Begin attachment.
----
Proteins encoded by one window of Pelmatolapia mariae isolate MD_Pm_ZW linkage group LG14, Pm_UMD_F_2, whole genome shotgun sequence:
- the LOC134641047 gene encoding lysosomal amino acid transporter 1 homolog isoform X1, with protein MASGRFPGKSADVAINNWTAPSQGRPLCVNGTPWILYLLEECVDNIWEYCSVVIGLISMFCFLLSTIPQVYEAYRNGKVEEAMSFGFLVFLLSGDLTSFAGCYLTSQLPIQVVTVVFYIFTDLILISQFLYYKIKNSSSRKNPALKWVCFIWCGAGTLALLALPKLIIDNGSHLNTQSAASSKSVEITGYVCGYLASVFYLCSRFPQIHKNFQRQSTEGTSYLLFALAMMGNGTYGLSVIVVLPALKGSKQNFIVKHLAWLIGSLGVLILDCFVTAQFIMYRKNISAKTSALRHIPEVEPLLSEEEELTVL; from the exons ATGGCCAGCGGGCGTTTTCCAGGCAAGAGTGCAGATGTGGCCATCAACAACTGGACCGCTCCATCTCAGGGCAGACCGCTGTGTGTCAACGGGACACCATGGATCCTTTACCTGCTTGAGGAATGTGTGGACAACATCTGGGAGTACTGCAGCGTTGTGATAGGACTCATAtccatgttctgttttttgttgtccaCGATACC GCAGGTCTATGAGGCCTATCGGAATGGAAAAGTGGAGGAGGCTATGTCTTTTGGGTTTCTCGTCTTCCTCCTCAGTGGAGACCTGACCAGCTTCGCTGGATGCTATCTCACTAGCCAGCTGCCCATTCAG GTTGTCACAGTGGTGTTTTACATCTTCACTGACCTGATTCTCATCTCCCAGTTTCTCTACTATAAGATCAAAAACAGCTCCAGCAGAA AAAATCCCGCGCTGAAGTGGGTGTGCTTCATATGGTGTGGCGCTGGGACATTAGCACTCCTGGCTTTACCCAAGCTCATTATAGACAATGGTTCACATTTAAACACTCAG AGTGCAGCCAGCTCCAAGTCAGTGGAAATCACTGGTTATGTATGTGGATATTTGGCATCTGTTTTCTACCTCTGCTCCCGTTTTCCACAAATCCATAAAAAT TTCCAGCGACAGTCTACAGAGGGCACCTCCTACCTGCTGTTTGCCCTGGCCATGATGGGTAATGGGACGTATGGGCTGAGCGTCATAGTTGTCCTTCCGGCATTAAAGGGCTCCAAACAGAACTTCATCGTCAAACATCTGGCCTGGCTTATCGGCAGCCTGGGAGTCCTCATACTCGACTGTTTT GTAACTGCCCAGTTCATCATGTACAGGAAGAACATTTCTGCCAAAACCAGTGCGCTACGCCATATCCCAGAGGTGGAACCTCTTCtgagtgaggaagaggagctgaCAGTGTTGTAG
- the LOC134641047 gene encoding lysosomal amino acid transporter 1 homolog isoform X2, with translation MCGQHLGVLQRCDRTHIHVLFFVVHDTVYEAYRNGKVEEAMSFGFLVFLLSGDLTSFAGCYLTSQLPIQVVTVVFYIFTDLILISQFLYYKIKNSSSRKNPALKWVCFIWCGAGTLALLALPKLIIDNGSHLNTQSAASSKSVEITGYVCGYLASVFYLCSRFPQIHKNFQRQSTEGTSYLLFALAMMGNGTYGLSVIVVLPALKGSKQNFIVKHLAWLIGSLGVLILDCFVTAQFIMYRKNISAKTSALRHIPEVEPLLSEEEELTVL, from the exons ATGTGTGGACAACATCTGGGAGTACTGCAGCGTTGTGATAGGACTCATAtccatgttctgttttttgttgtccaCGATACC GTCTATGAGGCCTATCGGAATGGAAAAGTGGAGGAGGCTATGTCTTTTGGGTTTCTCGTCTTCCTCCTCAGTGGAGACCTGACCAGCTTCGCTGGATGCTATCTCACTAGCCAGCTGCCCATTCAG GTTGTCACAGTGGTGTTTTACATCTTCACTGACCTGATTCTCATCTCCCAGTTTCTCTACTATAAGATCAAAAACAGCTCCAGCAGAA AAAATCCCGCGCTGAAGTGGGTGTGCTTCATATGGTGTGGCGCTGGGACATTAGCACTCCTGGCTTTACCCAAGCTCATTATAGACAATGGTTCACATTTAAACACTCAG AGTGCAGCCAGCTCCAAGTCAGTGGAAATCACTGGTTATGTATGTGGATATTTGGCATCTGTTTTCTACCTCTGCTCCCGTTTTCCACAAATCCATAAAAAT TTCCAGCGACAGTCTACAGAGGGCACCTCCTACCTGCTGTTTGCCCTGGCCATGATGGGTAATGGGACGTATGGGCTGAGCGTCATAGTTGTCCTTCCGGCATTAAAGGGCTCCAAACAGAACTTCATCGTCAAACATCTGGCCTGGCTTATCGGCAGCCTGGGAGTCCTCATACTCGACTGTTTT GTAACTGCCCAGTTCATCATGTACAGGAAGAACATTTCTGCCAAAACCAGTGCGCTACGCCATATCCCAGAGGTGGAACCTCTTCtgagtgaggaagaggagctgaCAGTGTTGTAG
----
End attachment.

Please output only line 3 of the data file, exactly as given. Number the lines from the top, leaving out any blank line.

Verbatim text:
- the LOC134641047 gene encoding lysosomal amino acid transporter 1 homolog isoform X2, with translation MCGQHLGVLQRCDRTHIHVLFFVVHDTVYEAYRNGKVEEAMSFGFLVFLLSGDLTSFAGCYLTSQLPIQVVTVVFYIFTDLILISQFLYYKIKNSSSRKNPALKWVCFIWCGAGTLALLALPKLIIDNGSHLNTQSAASSKSVEITGYVCGYLASVFYLCSRFPQIHKNFQRQSTEGTSYLLFALAMMGNGTYGLSVIVVLPALKGSKQNFIVKHLAWLIGSLGVLILDCFVTAQFIMYRKNISAKTSALRHIPEVEPLLSEEEELTVL, from the exons ATGTGTGGACAACATCTGGGAGTACTGCAGCGTTGTGATAGGACTCATAtccatgttctgttttttgttgtccaCGATACC GTCTATGAGGCCTATCGGAATGGAAAAGTGGAGGAGGCTATGTCTTTTGGGTTTCTCGTCTTCCTCCTCAGTGGAGACCTGACCAGCTTCGCTGGATGCTATCTCACTAGCCAGCTGCCCATTCAG GTTGTCACAGTGGTGTTTTACATCTTCACTGACCTGATTCTCATCTCCCAGTTTCTCTACTATAAGATCAAAAACAGCTCCAGCAGAA AAAATCCCGCGCTGAAGTGGGTGTGCTTCATATGGTGTGGCGCTGGGACATTAGCACTCCTGGCTTTACCCAAGCTCATTATAGACAATGGTTCACATTTAAACACTCAG AGTGCAGCCAGCTCCAAGTCAGTGGAAATCACTGGTTATGTATGTGGATATTTGGCATCTGTTTTCTACCTCTGCTCCCGTTTTCCACAAATCCATAAAAAT TTCCAGCGACAGTCTACAGAGGGCACCTCCTACCTGCTGTTTGCCCTGGCCATGATGGGTAATGGGACGTATGGGCTGAGCGTCATAGTTGTCCTTCCGGCATTAAAGGGCTCCAAACAGAACTTCATCGTCAAACATCTGGCCTGGCTTATCGGCAGCCTGGGAGTCCTCATACTCGACTGTTTT GTAACTGCCCAGTTCATCATGTACAGGAAGAACATTTCTGCCAAAACCAGTGCGCTACGCCATATCCCAGAGGTGGAACCTCTTCtgagtgaggaagaggagctgaCAGTGTTGTAG